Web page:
by - Tuesday, January 29, 2013

I know I said the other day, I wasn't really going to blog much about teaching, and yet, here I am, blogging about teaching.

After just a few days of being an adjunct professor at Maryland, I have an insane amount of respect and new-found appreciation for teachers every where.

Teaching is hard work!

And I'm not saying that in a woe is me kind of way. It's more like I never had any idea what kind of work teachers put in behind the scenes. I pretty much just assumed they did a little lesson planning, showed up to teach and then did some grading.

But I'm slowly learning there's so, so much more to it than that.

The class I teach at Maryland meets twice a week for two hours at a time. For four classroom hours this week, I put in 20 hours of prep time Sunday and Monday.

Now maybe that's just me because I'm an overly neurotic Type-A planner who likes to have everything under control, but it probably has a lot do to with adapting to the course material and the format of the class.

I literally have no idea how full-time teachers plan enough course material to last eight hours per day, five days per week.

How do you come up with that much stuff?

There are times I worry I'm not going to be able to fill a full two-hour block of time.

But then I find that time in the classroom moves the opposite of how you want it to. On days when you think you have enough planned and you want time to  hurry up, it drags. And on days when you could desperately use an extra five minutes to wrap up a concept, time flies.

Despite all the hard work, I'm loving it though.  I'm lucky to have a really great group of students that seem interested and engaged, and they make it fun.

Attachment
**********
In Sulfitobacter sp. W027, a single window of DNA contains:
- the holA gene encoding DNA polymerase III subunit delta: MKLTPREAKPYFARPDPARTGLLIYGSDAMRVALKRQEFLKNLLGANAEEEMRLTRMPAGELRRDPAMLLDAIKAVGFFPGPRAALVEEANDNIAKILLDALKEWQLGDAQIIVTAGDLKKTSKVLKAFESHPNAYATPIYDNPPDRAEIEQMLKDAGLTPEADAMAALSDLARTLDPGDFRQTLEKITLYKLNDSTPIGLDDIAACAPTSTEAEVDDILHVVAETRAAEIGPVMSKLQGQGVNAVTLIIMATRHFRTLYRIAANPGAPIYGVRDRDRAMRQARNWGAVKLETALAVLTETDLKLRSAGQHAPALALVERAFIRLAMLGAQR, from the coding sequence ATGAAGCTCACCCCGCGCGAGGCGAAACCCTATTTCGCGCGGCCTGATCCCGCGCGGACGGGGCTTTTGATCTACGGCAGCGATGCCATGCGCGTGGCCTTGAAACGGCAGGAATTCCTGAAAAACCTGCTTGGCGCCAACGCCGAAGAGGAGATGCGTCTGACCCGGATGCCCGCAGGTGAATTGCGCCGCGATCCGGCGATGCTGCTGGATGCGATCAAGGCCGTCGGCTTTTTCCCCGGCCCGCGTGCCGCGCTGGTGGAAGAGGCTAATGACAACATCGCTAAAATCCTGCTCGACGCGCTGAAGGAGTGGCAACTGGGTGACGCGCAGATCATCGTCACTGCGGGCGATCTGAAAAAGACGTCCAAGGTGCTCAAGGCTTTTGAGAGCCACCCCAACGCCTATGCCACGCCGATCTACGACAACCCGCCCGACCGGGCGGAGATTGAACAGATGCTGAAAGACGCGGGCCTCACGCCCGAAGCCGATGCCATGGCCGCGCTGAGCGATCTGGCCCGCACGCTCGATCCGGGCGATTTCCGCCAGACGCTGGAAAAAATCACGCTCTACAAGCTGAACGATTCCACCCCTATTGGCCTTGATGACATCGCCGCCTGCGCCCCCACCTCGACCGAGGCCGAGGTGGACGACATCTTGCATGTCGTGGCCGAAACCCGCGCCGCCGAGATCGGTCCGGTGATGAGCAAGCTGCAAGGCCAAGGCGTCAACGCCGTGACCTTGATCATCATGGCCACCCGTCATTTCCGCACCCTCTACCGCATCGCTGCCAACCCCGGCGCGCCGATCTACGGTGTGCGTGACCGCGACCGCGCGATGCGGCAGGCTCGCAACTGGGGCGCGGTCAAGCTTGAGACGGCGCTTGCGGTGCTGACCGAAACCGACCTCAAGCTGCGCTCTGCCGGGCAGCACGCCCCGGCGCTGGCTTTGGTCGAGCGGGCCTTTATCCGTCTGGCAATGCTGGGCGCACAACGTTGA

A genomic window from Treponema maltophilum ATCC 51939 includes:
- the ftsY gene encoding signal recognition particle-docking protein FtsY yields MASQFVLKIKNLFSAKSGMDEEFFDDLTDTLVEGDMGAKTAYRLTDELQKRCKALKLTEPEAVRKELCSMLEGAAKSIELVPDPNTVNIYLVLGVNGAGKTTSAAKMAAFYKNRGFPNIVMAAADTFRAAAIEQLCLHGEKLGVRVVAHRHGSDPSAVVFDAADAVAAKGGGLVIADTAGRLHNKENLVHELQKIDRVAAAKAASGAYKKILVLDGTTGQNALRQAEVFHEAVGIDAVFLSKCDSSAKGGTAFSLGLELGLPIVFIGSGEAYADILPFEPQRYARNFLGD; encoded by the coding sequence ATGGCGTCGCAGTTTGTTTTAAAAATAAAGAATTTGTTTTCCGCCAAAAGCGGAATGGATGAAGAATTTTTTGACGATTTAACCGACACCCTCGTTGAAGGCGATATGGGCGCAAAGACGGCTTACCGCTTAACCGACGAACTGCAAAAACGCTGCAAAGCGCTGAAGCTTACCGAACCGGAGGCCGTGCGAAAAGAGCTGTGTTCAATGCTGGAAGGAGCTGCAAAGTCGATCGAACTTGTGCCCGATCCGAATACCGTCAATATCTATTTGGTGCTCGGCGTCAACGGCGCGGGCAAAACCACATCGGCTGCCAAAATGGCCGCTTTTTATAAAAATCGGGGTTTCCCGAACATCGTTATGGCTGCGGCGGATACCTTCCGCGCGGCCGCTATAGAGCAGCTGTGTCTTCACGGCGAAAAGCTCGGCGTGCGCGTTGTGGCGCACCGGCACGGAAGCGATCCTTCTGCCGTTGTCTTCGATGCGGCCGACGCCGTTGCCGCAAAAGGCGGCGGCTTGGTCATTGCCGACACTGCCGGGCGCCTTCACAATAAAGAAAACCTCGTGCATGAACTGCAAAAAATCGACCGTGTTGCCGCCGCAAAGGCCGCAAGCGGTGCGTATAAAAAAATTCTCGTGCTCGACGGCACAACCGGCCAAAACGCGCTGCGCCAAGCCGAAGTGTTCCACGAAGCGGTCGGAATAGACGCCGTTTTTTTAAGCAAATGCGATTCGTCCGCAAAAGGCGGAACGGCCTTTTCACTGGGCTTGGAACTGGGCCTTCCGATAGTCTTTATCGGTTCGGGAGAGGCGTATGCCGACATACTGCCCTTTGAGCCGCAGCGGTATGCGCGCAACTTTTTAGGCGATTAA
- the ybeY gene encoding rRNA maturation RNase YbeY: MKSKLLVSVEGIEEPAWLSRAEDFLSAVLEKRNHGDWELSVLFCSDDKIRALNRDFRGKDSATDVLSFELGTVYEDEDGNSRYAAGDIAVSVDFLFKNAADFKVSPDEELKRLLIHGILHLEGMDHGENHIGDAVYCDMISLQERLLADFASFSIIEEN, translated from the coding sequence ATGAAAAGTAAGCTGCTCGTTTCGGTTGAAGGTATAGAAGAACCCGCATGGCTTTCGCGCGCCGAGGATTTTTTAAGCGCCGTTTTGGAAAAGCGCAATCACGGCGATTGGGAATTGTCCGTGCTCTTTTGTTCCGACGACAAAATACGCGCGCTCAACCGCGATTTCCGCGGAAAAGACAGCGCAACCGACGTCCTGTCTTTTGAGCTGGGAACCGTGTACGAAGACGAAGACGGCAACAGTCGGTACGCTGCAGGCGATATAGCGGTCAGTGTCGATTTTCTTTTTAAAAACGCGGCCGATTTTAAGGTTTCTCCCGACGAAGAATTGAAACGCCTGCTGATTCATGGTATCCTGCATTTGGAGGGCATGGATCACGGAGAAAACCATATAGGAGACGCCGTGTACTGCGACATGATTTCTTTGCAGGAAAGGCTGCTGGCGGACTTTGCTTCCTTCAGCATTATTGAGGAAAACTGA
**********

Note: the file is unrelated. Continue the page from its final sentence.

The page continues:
To my teacher readers, if you have some sage teaching wisdom to share with me, I'd love to hear it.

For everyone else, what's the best thing a teacher has ever taught you?

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  1. I'm not a teacher, but I'm guessing that once you've taught a class, you can pull out the old lesson plans and recycle. So it must get easier from a planning perspective.

  2. It's a lot more planning when you've never taught the course before. Once you've taught something more than once, the planning gets much easier and less time consuming. In general, like anything, the more practice yo get at it, the more proficient you become.

    It is fun for me to read this though, because like you, I think most students don't grasp how much work goes on outside the classroom. For most teachers or professors, being in the classroom is the EASY part; it's the planning and grading (plus other professional and academic committments) that make this job WORK.

  3. Karen B2:42 PM

    It does get easier, I promise. For a two-hour class, I would think of it in terms of segments, probably four 30-minute segments, to keep things interesting. Try for a mixture of lecture, discussion, and structured activities. You want to have some activities that you can stretch if things are going faster than you anticipated and some that you can punt on if you're running out of time. You also want to make sure that you're allowing plenty of opportunities for students to process their learning by sharing thoughts with a partner, jotting down main ideas, tweeting, adding a question to the box, etc. This will help keep your students more engaged and increase learning. Check for understanding regularly, not just by asking, "Does this make sense," but by doing something that requires students to demonstrate understanding, such as sharing an example, making a connection, answering a question, drawing a conclusion, etc. Have fun--teaching really is a blast!

  4. The best thing a teacher has ever taught me? I always think of my high school freshman year English teacher. Prior to his class, I kind of just skated by and figured "this is good enough"...because it always was. But in his class, "just good enough" wasn't good enough. All year I hated him for it, but looking back I always think of what an important lesson he taught me...Always give your best, 100% of the time.

  5. My mom is a teacher, as are some of my friends from high school. The first year of teaching is the hardest because you have to come up with EVERYTHING, but as you continue on, you can make changes to the base you already have, so the work isn't nearly as terrible. Also, some subjects don't change year to year...like algebra. So you might change up a few things every year, but you have a lot of the work done to start.